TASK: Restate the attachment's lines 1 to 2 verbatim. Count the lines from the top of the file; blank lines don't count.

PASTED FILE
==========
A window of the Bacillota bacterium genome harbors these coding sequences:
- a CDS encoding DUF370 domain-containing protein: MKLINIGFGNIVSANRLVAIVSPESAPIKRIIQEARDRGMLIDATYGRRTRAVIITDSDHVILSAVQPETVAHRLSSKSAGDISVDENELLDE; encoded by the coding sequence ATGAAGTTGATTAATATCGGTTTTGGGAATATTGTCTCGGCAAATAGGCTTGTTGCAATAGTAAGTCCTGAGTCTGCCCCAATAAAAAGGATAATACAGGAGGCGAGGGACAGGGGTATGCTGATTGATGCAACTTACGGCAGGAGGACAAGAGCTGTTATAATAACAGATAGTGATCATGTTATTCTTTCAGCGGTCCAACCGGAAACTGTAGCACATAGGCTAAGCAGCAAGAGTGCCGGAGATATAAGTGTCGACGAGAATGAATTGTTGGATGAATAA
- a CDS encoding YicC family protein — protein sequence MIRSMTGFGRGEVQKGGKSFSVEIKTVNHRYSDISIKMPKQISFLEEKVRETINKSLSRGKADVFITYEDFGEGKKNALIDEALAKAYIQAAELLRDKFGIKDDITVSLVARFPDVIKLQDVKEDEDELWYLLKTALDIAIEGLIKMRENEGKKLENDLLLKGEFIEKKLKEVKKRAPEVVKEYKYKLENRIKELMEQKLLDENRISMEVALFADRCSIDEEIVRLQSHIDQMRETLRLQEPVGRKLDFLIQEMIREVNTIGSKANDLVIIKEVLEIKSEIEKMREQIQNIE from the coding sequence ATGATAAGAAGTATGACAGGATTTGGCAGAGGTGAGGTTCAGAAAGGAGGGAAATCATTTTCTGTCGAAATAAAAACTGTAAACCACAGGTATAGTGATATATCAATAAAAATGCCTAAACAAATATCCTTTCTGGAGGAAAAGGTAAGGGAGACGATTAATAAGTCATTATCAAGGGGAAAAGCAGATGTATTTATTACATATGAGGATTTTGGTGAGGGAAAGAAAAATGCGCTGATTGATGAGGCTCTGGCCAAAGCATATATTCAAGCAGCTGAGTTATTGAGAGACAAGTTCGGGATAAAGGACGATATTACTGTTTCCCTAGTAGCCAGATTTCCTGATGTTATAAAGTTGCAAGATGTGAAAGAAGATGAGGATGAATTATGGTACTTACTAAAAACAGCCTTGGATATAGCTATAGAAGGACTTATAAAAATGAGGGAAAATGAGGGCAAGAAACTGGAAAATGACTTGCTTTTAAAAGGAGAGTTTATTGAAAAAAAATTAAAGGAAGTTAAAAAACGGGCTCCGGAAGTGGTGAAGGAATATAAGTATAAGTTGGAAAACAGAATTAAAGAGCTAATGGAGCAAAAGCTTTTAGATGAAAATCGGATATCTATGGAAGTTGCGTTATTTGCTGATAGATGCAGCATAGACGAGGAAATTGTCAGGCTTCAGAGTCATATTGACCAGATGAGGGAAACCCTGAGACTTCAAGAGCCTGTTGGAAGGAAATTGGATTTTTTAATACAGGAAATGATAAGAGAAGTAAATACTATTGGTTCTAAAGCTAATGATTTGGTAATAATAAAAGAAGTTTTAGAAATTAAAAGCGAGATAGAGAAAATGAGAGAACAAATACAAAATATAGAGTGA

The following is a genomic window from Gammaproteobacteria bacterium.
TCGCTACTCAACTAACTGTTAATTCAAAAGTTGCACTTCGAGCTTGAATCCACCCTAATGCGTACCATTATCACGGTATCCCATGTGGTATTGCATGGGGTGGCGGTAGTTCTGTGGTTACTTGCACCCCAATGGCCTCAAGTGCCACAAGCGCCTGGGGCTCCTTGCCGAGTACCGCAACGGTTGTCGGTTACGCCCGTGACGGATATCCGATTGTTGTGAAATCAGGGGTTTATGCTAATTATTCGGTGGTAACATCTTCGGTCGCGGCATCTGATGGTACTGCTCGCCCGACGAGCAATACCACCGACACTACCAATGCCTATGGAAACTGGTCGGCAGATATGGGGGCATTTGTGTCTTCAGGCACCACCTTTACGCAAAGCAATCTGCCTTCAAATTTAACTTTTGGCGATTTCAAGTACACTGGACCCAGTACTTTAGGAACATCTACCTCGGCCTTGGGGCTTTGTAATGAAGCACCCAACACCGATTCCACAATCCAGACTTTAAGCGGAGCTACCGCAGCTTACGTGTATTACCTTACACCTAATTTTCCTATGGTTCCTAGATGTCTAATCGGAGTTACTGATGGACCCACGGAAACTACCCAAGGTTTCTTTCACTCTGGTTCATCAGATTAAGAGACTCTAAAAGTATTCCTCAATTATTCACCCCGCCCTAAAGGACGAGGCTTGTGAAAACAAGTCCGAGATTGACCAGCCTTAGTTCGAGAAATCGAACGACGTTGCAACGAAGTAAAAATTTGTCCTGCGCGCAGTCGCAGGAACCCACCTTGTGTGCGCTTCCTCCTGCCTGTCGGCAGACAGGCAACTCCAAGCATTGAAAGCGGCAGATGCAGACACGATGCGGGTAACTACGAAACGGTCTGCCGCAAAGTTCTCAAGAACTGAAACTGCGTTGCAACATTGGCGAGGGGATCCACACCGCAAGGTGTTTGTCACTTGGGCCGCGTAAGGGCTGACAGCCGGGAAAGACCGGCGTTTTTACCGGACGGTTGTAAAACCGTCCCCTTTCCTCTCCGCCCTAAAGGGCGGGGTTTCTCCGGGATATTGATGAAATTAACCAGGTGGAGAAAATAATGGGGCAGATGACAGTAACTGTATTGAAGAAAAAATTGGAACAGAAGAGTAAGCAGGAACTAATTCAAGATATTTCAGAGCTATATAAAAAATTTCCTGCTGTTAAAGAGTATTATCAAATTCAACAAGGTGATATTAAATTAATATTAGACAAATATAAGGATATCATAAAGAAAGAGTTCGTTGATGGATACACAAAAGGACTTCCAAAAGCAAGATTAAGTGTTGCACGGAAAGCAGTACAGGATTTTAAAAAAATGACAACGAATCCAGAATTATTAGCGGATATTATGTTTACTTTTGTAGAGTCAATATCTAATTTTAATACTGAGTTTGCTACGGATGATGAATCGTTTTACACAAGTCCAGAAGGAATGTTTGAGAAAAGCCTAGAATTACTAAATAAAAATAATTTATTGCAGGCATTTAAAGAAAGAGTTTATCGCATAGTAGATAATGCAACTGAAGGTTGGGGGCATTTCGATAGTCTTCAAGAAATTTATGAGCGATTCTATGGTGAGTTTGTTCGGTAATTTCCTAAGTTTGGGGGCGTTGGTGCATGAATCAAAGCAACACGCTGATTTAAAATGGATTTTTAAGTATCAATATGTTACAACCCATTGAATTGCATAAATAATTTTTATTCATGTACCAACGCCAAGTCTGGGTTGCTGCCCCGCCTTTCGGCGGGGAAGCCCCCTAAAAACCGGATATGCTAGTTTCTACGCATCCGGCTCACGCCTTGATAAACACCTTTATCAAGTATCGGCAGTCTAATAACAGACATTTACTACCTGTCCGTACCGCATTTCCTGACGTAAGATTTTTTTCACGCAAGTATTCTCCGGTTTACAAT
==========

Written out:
A window of the Bacillota bacterium genome harbors these coding sequences:
- a CDS encoding DUF370 domain-containing protein: MKLINIGFGNIVSANRLVAIVSPESAPIKRIIQEARDRGMLIDATYGRRTRAVIITDSDHVILSAVQPETVAHRLSSKSAGDISVDENELLDE; encoded by the coding sequence ATGAAGTTGATTAATATCGGTTTTGGGAATATTGTCTCGGCAAATAGGCTTGTTGCAATAGTAAGTCCTGAGTCTGCCCCAATAAAAAGGATAATACAGGAGGCGAGGGACAGGGGTATGCTGATTGATGCAACTTACGGCAGGAGGACAAGAGCTGTTATAATAACAGATAGTGATCATGTTATTCTTTCAGCGGTCCAACCGGAAACTGTAGCACATAGGCTAAGCAGCAAGAGTGCCGGAGATATAAGTGTCGACGAGAATGAATTGTTGGATGAATAA